I dictate ; and the steward, butler, and valet,
can be the witnesses/^

Grace obeyed in silence, though much hurt
at his words ; and it was wonderful to mark
the clearness and distinctness with which one
just risen from a sick bed could enumerate
and devise the whole of his large possessions,
some in land, some in the funds, and much in
various companies ; but it was still more
wonderful, and far more sad, to mark the spirit
by which he was actuated whilst making his
last will and testament.

First came legacies to his old servants and
pensioners ; and here he showed himself, as he
had ever done, a considerate, if not a gracious
master ; then followed bequest after bequest
to charities and societies, till little remained of his



THE FRIGHT. 231

splendid fortune to be bequeathed^ but Rolleston
Court and its surrounding domain.

Here he paused for a moment ; and Grace
listened with breathless suspense^ then with a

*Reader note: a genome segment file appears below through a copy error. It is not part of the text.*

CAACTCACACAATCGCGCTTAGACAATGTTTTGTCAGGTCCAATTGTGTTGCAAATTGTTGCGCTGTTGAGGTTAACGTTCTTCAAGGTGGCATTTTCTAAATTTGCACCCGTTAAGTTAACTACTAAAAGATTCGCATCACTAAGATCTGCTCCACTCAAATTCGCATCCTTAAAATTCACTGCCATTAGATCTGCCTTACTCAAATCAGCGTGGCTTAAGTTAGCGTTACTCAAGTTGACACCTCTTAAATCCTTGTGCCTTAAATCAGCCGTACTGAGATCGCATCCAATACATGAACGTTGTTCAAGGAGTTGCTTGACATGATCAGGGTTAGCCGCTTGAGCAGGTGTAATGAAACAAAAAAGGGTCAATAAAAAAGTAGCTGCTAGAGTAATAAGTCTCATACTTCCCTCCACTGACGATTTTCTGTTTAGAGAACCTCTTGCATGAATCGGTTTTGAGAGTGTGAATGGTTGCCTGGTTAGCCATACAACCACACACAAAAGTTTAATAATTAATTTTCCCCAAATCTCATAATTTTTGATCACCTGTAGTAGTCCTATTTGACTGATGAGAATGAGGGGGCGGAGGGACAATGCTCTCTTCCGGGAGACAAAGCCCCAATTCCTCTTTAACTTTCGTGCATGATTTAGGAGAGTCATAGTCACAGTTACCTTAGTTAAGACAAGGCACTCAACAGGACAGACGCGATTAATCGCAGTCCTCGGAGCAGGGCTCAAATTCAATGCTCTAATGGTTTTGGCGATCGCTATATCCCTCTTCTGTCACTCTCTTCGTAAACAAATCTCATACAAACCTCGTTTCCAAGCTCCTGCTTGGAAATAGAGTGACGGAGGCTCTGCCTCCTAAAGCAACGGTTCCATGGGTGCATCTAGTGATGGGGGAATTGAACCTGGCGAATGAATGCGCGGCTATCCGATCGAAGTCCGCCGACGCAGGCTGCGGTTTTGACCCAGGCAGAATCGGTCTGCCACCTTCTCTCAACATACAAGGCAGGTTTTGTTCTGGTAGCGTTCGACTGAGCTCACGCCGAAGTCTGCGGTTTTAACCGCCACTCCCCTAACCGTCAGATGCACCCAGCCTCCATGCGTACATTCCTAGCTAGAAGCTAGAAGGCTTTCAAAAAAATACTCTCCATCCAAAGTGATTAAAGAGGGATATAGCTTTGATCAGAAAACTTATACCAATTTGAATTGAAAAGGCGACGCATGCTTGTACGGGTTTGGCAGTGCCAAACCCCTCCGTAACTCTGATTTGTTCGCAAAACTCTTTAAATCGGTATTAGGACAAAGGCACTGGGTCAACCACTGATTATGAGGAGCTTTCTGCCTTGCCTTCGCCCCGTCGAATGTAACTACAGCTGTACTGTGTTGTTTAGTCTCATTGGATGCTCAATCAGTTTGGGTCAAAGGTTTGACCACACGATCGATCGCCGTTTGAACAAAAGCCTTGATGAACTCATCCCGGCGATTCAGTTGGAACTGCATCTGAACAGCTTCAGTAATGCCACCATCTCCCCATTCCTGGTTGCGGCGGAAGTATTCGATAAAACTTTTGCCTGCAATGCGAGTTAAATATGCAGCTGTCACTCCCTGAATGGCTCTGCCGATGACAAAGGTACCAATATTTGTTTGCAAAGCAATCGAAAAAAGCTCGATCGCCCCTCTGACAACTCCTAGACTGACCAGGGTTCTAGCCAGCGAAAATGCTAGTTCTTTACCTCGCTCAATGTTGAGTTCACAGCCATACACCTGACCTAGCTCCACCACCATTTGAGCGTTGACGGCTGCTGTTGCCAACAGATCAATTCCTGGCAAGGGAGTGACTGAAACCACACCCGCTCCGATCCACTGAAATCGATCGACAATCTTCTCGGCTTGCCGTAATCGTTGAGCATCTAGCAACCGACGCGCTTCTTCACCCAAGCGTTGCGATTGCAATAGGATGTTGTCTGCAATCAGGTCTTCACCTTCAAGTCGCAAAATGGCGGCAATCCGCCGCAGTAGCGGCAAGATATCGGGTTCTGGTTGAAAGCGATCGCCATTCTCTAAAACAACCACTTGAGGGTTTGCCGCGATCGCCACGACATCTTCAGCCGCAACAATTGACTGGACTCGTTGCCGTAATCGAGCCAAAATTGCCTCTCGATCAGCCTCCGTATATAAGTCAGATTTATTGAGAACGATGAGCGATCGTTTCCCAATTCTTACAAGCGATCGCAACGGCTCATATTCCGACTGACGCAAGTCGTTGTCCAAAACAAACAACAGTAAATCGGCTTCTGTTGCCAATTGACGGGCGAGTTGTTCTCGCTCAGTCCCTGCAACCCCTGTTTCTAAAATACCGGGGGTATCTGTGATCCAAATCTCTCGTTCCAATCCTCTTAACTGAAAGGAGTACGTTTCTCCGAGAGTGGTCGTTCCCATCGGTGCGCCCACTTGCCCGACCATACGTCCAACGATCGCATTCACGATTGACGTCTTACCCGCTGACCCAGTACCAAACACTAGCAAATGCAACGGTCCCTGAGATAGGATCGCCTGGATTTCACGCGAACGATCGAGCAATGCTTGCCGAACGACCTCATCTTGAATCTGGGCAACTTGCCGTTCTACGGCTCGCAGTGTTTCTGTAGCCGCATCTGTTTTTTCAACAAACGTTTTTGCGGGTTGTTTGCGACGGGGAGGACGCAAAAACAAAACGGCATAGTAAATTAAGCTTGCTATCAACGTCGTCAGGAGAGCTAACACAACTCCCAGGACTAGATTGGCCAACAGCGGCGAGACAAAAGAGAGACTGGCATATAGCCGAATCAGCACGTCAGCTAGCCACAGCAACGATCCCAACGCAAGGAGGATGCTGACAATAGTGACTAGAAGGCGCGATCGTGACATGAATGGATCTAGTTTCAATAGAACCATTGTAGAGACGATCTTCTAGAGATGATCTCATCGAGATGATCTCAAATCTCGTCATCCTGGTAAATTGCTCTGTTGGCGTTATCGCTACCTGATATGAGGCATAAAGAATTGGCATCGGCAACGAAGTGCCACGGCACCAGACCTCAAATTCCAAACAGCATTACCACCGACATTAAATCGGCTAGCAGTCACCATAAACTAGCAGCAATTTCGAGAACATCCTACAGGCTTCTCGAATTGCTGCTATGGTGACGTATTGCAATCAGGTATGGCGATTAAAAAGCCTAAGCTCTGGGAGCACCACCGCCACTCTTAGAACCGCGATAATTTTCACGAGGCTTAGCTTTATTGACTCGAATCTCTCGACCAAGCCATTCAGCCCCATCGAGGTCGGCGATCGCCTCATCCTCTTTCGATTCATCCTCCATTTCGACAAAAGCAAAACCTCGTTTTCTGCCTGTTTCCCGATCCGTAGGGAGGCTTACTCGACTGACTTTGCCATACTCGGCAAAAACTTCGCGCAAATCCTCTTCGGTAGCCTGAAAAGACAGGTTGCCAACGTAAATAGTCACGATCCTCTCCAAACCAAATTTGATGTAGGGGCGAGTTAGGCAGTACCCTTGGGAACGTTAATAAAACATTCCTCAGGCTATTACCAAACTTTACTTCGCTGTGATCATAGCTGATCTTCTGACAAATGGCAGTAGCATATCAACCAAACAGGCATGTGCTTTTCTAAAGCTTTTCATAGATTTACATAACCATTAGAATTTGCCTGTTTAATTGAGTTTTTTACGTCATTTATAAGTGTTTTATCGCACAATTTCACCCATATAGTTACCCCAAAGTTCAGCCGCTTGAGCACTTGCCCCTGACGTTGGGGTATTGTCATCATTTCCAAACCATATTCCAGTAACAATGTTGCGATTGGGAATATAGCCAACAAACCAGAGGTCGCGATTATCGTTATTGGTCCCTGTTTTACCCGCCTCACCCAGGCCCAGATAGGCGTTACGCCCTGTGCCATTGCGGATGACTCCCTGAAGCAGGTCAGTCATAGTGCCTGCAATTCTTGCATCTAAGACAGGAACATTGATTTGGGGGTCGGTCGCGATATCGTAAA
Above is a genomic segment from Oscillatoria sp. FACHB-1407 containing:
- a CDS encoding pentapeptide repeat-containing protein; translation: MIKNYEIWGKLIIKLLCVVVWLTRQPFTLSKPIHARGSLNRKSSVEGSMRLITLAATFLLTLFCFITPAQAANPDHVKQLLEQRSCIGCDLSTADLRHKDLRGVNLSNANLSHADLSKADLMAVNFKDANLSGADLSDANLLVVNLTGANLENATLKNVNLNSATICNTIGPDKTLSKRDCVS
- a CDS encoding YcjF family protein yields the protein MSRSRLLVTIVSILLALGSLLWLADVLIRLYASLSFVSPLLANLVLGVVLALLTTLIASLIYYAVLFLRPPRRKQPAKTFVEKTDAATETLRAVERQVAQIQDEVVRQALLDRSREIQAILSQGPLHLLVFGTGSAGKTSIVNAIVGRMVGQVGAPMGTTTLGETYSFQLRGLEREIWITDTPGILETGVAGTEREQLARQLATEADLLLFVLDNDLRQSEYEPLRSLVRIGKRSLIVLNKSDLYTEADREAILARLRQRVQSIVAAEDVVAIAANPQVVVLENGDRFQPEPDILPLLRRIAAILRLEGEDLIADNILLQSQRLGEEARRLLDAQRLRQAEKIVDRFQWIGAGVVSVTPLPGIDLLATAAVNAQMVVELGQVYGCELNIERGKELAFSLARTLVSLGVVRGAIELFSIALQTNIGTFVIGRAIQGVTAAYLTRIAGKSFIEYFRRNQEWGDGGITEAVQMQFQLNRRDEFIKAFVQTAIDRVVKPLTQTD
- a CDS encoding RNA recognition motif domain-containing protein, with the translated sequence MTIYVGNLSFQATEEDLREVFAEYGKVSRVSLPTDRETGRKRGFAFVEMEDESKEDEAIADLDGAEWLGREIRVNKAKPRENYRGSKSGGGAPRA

deep sighj as he left the estate, which had
descended from sire to son, with some little
abatement, from the time of the conquest, to be
an asylum for the insane. In conclusion,
Stephen Bradley was left executor, with a
legacy of ten thousand pounds for his trouble ;
whilst not another friend or relation was named.

Grace wrote in silence and in sorrow ; — she

felt all that the testator intended she should

feel except anger ; but she uttered no reproach

— deigned no entreaty.

" Read it over ;" said Mr. Rolleston when
she had concluded.

She obeyed without failing a word — called

the witnesses — folded, and sealed it as he

directed ; and then placing it beside him,

resumed her seat.



232 THE FRlGIir.

" Now you will depart, I conclude, without
further demur," observed Mr. RoUeston with a
fever- spot of scarlet in his before ashy cheek.

" Now I may plead more strongly to remain.,
since you cannot attribute that pleading to
interested motives."

" I have said you shall go — and you shall,"
exclaimed the sick man, with a vehemence
which alarmed his anxious nurse.

" Be calm, dear uncle ; and I will go ; — go
when you please, without a murmur. Only
let me remain till you no longer need my care
— till I see you restored to health. You are